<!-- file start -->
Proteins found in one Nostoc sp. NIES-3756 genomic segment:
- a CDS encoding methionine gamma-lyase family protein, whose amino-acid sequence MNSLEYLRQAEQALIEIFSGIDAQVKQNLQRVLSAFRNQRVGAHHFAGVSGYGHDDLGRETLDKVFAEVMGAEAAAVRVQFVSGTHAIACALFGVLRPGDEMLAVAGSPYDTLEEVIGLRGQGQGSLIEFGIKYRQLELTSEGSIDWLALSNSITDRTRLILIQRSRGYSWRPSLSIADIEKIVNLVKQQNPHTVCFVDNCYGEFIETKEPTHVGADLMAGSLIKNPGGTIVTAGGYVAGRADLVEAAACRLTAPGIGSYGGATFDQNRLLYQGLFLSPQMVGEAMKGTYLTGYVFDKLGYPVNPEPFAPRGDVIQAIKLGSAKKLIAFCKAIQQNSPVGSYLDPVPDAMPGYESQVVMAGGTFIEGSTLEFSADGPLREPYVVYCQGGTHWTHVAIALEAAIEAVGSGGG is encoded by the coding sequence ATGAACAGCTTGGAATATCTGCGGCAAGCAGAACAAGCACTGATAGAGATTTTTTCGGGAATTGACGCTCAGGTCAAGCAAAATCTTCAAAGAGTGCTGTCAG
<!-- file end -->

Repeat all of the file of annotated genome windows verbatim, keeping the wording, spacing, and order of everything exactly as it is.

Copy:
Proteins found in one Nostoc sp. NIES-3756 genomic segment:
- a CDS encoding methionine gamma-lyase family protein, whose amino-acid sequence MNSLEYLRQAEQALIEIFSGIDAQVKQNLQRVLSAFRNQRVGAHHFAGVSGYGHDDLGRETLDKVFAEVMGAEAAAVRVQFVSGTHAIACALFGVLRPGDEMLAVAGSPYDTLEEVIGLRGQGQGSLIEFGIKYRQLELTSEGSIDWLALSNSITDRTRLILIQRSRGYSWRPSLSIADIEKIVNLVKQQNPHTVCFVDNCYGEFIETKEPTHVGADLMAGSLIKNPGGTIVTAGGYVAGRADLVEAAACRLTAPGIGSYGGATFDQNRLLYQGLFLSPQMVGEAMKGTYLTGYVFDKLGYPVNPEPFAPRGDVIQAIKLGSAKKLIAFCKAIQQNSPVGSYLDPVPDAMPGYESQVVMAGGTFIEGSTLEFSADGPLREPYVVYCQGGTHWTHVAIALEAAIEAVGSGGG is encoded by the coding sequence ATGAACAGCTTGGAATATCTGCGGCAAGCAGAACAAGCACTGATAGAGATTTTTTCGGGAATTGACGCTCAGGTCAAGCAAAATCTTCAAAGAGTGCTGTCAG